Go Yell It On The Mountain!
By Rodney Shaw
The task of the church is to preach the gospel and to make disciples of all nations. This is a daunting task considering that most United Pentecostal Church congregations reach less than one percent of their local population. Often the number is closer to one-tenth of one percent.
How many people even know your church exists? For those who know about your church, what do they know about it? Are their perceptions accurate? Do they know what your church teaches? Do they embrace unfair stereotypes about your church?
Marketing may sound incompatible with more theologically-charged words like revival, preaching, witnessing, and the like; however, marketing is merely another way to witness to unbelievers about the Apostolic message. Marketing is a church’s strategy to identify itself and its message within a community. Marketing allows church to take full advantage of resources that can aid in sharing the gospel. Inasmuch as people are aware of your church, your church already has an identity in the community. This identity is established through what people have heard about your church, stereotypes about Pentecostalism, what they read on the Internet, and their own personal encounters. Some of this may be positive, but often times it is not. Marketing is an attempt to shape your own identity in the minds of the community.
You Already Do A Great Deal Of Marketing
Whether you realize it or not, you already do much church marketing. The church building itself is an advertisement. If the paint is peeling off the sign and the septic tank is backing up into the yard, you are sending a pretty loud message! If weeds are growing in the parking lot and the hedges look like a forest, you are telling people that your church does not care about quality and that you are uninterested in the most basic forms of stewardship. If the church pays its bills late or is unfriendly to newcomers, you have just had a most successful marketing campaign! Any serious attempt at marketing will begin with attitudes and facilities.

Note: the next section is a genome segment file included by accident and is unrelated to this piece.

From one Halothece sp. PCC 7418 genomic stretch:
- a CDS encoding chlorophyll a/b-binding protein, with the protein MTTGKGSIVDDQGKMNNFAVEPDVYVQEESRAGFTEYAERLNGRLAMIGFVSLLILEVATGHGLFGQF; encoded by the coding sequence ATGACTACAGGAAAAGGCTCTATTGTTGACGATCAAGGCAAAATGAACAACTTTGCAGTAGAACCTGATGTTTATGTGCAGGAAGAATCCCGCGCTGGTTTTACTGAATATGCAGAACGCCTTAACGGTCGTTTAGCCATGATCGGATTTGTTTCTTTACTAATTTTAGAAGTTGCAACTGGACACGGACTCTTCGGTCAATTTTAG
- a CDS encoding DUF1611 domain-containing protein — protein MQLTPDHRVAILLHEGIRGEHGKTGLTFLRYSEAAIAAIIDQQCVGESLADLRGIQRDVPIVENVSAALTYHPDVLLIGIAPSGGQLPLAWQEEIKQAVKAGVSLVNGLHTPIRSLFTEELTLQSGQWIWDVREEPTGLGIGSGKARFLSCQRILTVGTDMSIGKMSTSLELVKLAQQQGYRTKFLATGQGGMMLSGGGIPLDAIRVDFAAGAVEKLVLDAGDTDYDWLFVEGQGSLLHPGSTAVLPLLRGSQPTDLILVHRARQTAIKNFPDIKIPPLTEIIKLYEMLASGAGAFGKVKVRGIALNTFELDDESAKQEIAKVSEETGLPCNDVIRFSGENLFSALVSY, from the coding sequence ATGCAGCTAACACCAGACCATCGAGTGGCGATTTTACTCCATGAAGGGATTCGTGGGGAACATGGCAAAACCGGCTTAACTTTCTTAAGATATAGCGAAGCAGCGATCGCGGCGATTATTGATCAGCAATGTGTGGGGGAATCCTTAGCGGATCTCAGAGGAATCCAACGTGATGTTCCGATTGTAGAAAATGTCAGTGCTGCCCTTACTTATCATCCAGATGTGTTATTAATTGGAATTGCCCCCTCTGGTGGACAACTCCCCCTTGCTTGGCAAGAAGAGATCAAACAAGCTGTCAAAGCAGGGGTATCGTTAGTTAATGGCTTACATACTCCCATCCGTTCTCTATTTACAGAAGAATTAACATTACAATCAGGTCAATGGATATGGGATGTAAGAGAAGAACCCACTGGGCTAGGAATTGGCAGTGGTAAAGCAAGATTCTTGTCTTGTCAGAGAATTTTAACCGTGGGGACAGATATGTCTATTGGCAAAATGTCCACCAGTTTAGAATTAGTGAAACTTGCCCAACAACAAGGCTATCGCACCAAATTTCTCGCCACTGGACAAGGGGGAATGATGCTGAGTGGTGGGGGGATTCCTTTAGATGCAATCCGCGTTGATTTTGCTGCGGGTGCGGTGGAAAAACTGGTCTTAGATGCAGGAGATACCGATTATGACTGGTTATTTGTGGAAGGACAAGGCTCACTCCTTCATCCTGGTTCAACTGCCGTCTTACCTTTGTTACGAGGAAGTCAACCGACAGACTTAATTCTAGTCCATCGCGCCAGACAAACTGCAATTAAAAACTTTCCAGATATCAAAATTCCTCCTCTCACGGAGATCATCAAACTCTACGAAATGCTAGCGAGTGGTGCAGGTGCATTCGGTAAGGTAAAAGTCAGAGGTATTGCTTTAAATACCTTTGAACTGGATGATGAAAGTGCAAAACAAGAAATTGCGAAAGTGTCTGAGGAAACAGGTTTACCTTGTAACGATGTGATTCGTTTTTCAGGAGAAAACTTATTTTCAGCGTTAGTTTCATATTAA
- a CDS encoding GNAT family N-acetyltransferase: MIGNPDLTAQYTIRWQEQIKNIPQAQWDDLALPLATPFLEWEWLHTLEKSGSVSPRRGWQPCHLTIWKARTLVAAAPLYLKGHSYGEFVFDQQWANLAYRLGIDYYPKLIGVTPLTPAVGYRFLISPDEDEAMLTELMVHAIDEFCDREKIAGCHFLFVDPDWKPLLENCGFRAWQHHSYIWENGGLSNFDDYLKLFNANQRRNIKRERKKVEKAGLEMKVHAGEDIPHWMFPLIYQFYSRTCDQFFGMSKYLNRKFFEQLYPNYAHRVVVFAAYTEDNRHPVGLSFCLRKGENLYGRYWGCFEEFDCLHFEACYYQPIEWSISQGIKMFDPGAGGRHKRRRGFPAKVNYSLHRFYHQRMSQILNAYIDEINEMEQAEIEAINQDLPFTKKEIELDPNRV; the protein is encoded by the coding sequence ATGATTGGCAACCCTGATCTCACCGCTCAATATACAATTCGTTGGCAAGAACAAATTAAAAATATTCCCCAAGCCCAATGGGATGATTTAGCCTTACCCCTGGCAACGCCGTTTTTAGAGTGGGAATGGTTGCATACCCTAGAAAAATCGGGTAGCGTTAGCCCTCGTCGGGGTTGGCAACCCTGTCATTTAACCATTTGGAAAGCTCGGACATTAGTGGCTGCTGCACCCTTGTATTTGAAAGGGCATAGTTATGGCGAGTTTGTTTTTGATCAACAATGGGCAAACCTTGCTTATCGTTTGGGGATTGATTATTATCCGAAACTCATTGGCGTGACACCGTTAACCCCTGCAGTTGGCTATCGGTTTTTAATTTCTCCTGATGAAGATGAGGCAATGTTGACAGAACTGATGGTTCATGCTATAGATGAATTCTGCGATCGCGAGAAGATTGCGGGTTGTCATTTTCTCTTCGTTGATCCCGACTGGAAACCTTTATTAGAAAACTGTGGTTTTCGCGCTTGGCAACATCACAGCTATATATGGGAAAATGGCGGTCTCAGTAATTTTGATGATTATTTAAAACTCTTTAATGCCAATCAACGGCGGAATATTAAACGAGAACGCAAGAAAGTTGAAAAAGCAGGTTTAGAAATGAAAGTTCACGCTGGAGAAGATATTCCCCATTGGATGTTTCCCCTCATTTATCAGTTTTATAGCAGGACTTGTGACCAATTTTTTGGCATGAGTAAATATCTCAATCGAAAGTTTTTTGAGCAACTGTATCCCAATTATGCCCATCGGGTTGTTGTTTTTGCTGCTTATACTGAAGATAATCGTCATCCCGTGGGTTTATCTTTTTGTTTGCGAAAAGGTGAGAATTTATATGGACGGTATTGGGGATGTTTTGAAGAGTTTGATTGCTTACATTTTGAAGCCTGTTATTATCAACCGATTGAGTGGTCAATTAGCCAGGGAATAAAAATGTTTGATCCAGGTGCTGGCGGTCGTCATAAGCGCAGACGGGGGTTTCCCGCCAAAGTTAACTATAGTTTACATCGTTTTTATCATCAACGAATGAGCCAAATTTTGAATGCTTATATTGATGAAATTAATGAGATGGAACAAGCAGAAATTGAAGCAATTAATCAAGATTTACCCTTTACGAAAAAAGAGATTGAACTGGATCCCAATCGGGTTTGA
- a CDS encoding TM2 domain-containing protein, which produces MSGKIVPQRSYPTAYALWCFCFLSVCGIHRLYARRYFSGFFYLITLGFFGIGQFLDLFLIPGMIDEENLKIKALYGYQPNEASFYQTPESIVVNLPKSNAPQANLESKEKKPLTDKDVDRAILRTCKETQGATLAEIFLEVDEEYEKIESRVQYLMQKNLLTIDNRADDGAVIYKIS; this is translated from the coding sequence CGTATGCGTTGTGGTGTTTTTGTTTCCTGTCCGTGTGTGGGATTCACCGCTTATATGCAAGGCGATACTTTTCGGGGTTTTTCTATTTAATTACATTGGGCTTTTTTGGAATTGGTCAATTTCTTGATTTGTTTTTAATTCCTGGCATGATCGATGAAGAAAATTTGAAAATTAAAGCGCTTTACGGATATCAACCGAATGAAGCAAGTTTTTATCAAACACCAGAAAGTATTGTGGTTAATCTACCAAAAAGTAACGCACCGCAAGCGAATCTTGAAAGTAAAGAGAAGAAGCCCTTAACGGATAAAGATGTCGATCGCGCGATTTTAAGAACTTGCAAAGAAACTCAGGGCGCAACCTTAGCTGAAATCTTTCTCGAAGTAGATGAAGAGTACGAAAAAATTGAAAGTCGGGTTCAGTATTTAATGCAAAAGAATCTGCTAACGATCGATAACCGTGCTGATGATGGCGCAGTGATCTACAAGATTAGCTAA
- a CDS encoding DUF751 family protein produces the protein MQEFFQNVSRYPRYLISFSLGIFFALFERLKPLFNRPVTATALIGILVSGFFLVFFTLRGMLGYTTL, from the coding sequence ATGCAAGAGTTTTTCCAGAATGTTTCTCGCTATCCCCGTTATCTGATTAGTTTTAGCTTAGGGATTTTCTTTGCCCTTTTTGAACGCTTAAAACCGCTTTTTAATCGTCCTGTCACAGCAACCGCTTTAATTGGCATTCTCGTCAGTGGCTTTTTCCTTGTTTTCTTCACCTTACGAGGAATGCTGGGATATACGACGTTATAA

Have A Product
Having a great product is the best advertisement one can have, and Apostolic have the best product anyone could want. Or do we? Although we can say that the Holy Ghost is the best thing that can happen to a person, people do not encounter God in a vacuum. People encounter God only after parking in our parking lots, walking through our buildings, and interacting with our people. This all usually takes place after having encountered our people in the community. And although a restaurant may have the best steaks in town, if those steaks are served on trash can lids by rude people who like to brag on how well they cook, hardly anyone will ever get to experience the delicious meat.
In Church Marketing 101 (Grand Rapids: Baker, 2006), Richard L. Reising makes the claim that if churches are not attracting new people, advertising will only hurt them more in the long term, for when new people come, they will soon discover all the reasons people do not visit that church! “We often say in our seminars that over 50 percent of the churches in the United States should not promote themselves.
…By promoting a church that is not experiencing this internal success, some churches are damaging their ability for future growth. All they are doing is inviting the outside world in to see why no one wants to invite people to their church” (20). “If your church is having to beg, push, cajole, offer incentives, or even just remind people in your membership to invite others, it is a telltale sign that, for whatever reason, they do not believe the ministry that takes place will make a successful connection with the people they would invite” (106). “If your members are not actively inviting people already, there are reasons why that is happening. I would add, if the people they are inviting are not returning and staying, there are reasons for that as well”.
Once the secondary issues are taken care of, we must have great church services. every service must count. There is seldom an excuse for poorly planned services, unrehearsed music, ill-prepared teachers, or lazy preaching. Ultimately, our product is the Lord Jesus Christ experienced through the power of His Spirit. When we have effective church services and other events, we reinforce whatever other attempts we make at marketing.
Dignify Your Event And Create Expectations
If it is important to you, it will be important to others. What would otherwise be an ordinary series of Bible lessons can be transformed into a high point in the life of a church and even an evangelistic outreach tool. By simply putting together nice promotional pieces, student notes, and a PowerPoint presentations, you can dignify an otherwise ordinary event. Advertising can raise people’s expectations about an event, and this can become a significant factor in whether or not the event is successful or not. If the organizers of an event promote it as something important, it will be perceived accordingly.
Identify Your Audience